Holidays pressure small businesses

Research company Dun & Bradstreet Israel said Sunday that 13.7% of companies paid suppliers late in September marking a continuation of the downward trend seen in previous months.

October 9, 2006 08:56
1 minute read.
food biz 88 298

food biz 88 298. (photo credit: Ariel Jerozolimski)


Dear Reader,
As you can imagine, more people are reading The Jerusalem Post than ever before. Nevertheless, traditional business models are no longer sustainable and high-quality publications, like ours, are being forced to look for new ways to keep going. Unlike many other news organizations, we have not put up a paywall. We want to keep our journalism open and accessible and be able to keep providing you with news and analysis from the frontlines of Israel, the Middle East and the Jewish World.

As one of our loyal readers, we ask you to be our partner.

For $5 a month you will receive access to the following:

  • A user experience almost completely free of ads
  • Access to our Premium Section
  • Content from the award-winning Jerusalem Report and our monthly magazine to learn Hebrew - Ivrit
  • A brand new ePaper featuring the daily newspaper as it appears in print in Israel

Help us grow and continue telling Israel’s story to the world.

Thank you,

Ronit Hasin-Hochman, CEO, Jerusalem Post Group
Yaakov Katz, Editor-in-Chief


Small businesses, particularly in the tourism industry, are finding it increasingly difficult to pay suppliers on time given increased needs over the holiday period and poor cash flows resulting from the war in Lebanon and limitations on their available credit. Research company Dun & Bradstreet Israel said Sunday that 13.7 percent of companies paid suppliers late in September marking a continuation of the downward trend seen in previous months. In August, 13.33% of companies failed to make their payments on time compared to 12.41% in July and 11.5% in pre-war June. D&B economists singled out the hotel and food industries as being significant contributors to the deterioration. "The worsening of payment reliability in the tourism industry resulted from the freezing of operations of small- and medium-sized businesses in the sector for approximately a month during the war," D&B said. "This closure caused [these businesses] cash hardships and a delay in paying suppliers." D&B added that the holidays also decisively influenced companies' payment reliability for the worse due to the increase in demand for food products causing businesses in the food sector to increase their operations above regular levels, which brought about a deviation from the regular cash flow and a delay in their payments, D&B said. While D&B noted that the holiday period was traditionally associated with the negative payment trend businesses this year also were still contending with the limitations of their overdraft facilities introduced by the Bank of Israel in July as well as the war. "This amendment interrupted the stable trend in payments and increased the number of businesses that were delaying their settlements," D&B said. Meanwhile, a survey carried out by the Israel Small and Medium Enterprises Authority, via research company Teleseker, showed that approximately one-third of small businesses had applied for bank loans in recent months. Around half of those, it said, had difficulty in receiving the loan. The survey noted that the banking system was not able to satisfy all loan requests and the data showed it was helping those small businesses that were seeking assistance to expand their businesses rather than those needing the financing to provide their basic services.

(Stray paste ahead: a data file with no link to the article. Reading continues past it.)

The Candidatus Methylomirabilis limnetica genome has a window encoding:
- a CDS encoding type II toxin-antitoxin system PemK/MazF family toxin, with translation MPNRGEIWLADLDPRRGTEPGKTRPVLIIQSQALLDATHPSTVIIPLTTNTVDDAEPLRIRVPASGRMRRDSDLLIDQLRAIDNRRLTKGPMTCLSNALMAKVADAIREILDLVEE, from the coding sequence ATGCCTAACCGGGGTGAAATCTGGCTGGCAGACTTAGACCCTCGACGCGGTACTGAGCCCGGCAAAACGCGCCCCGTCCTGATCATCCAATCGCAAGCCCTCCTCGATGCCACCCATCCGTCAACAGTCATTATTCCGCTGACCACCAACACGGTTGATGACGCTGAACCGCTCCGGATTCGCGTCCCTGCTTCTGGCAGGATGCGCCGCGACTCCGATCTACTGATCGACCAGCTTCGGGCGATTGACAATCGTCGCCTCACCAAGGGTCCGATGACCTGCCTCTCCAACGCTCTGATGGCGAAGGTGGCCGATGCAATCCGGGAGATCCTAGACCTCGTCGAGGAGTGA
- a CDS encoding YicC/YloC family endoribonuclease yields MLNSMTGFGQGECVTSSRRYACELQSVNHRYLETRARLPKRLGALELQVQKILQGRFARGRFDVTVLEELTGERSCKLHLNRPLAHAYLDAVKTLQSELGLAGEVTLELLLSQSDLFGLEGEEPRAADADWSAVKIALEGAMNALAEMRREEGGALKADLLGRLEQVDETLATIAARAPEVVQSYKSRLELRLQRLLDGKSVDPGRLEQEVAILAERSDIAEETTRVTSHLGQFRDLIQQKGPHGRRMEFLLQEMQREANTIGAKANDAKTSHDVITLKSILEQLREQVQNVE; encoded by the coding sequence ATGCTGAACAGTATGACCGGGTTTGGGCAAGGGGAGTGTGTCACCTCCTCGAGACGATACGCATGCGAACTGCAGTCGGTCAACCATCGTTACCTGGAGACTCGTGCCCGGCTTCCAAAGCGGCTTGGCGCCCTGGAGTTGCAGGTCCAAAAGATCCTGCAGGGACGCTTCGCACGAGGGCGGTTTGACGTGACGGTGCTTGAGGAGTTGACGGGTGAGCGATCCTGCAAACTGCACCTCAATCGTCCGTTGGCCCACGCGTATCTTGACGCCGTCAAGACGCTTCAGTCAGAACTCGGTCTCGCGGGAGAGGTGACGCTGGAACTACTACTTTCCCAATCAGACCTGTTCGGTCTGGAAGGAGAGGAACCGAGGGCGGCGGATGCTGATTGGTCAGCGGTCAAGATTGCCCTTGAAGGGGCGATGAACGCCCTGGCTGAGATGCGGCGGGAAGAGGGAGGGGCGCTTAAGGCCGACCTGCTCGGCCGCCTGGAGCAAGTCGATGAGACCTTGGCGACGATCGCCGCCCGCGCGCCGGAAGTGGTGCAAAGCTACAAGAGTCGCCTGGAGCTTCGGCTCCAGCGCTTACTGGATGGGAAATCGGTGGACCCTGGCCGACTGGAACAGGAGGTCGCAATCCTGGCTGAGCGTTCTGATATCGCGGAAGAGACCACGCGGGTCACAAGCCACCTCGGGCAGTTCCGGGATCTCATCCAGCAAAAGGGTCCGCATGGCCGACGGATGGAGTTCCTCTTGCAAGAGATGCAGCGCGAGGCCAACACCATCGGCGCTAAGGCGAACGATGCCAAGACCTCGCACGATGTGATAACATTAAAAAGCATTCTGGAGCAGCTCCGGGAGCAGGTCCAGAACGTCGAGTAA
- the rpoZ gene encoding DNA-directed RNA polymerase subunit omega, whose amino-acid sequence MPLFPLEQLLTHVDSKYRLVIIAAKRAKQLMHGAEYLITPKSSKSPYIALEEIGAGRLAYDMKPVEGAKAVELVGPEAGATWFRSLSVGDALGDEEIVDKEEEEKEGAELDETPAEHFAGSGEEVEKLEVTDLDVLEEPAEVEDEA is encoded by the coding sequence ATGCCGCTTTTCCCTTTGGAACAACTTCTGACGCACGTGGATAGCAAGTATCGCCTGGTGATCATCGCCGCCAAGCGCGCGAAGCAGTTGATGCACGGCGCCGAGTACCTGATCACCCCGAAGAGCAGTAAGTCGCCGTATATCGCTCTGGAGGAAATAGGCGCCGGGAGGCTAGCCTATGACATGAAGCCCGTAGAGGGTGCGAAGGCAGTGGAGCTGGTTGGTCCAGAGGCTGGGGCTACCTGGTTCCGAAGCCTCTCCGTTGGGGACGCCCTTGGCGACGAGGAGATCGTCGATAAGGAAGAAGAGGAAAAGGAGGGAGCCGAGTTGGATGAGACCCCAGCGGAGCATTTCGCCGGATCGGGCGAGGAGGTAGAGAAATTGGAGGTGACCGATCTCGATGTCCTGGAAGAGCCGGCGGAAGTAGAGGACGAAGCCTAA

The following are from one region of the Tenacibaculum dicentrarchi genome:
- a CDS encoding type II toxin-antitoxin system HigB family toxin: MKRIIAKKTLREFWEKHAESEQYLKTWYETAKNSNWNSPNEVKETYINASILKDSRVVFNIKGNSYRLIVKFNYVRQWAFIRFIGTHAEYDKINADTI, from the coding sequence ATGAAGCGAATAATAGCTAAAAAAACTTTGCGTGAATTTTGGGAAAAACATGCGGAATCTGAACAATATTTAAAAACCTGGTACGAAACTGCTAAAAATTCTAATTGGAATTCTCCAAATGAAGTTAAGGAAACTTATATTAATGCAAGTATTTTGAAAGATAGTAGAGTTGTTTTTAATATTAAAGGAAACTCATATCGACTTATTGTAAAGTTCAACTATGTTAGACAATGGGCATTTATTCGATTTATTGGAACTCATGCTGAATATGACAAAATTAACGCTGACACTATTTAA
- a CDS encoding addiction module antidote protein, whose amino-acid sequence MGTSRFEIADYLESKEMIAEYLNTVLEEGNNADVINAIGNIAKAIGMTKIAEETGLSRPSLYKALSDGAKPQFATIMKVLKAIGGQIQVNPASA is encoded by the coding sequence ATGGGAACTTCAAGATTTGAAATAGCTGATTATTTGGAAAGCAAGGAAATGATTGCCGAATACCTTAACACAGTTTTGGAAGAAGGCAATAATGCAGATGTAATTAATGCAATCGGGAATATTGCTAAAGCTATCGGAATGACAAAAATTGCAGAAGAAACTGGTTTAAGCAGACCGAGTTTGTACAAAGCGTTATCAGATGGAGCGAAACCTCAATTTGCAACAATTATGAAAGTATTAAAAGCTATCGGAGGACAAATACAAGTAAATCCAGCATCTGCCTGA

Join Jerusalem Post Premium Plus now for just $5 and upgrade your experience with an ads-free website and exclusive content. Click here>>

Related Content

The Teva Pharmaceutical Industries
April 30, 2015
Teva doubles down on Mylan, despite rejection